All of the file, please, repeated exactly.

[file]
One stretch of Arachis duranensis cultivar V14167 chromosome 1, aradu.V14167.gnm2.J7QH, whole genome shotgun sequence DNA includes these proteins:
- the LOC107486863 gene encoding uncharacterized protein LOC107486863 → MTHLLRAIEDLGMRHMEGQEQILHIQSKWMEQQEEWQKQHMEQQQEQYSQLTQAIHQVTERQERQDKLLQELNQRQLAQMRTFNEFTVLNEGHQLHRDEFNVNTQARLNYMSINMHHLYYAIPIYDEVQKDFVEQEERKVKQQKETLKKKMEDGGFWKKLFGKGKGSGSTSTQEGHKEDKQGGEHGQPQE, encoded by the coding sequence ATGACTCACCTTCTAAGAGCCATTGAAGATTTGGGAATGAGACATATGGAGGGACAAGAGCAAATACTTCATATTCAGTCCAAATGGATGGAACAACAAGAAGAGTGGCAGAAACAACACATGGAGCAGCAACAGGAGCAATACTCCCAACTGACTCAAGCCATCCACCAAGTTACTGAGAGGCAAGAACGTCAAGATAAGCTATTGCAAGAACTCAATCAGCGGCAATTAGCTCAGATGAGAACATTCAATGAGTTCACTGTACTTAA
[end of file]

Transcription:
One stretch of Arachis duranensis cultivar V14167 chromosome 1, aradu.V14167.gnm2.J7QH, whole genome shotgun sequence DNA includes these proteins:
- the LOC107486863 gene encoding uncharacterized protein LOC107486863 → MTHLLRAIEDLGMRHMEGQEQILHIQSKWMEQQEEWQKQHMEQQQEQYSQLTQAIHQVTERQERQDKLLQELNQRQLAQMRTFNEFTVLNEGHQLHRDEFNVNTQARLNYMSINMHHLYYAIPIYDEVQKDFVEQEERKVKQQKETLKKKMEDGGFWKKLFGKGKGSGSTSTQEGHKEDKQGGEHGQPQE, encoded by the coding sequence ATGACTCACCTTCTAAGAGCCATTGAAGATTTGGGAATGAGACATATGGAGGGACAAGAGCAAATACTTCATATTCAGTCCAAATGGATGGAACAACAAGAAGAGTGGCAGAAACAACACATGGAGCAGCAACAGGAGCAATACTCCCAACTGACTCAAGCCATCCACCAAGTTACTGAGAGGCAAGAACGTCAAGATAAGCTATTGCAAGAACTCAATCAGCGGCAATTAGCTCAGATGAGAACATTCAATGAGTTCACTGTACTTAA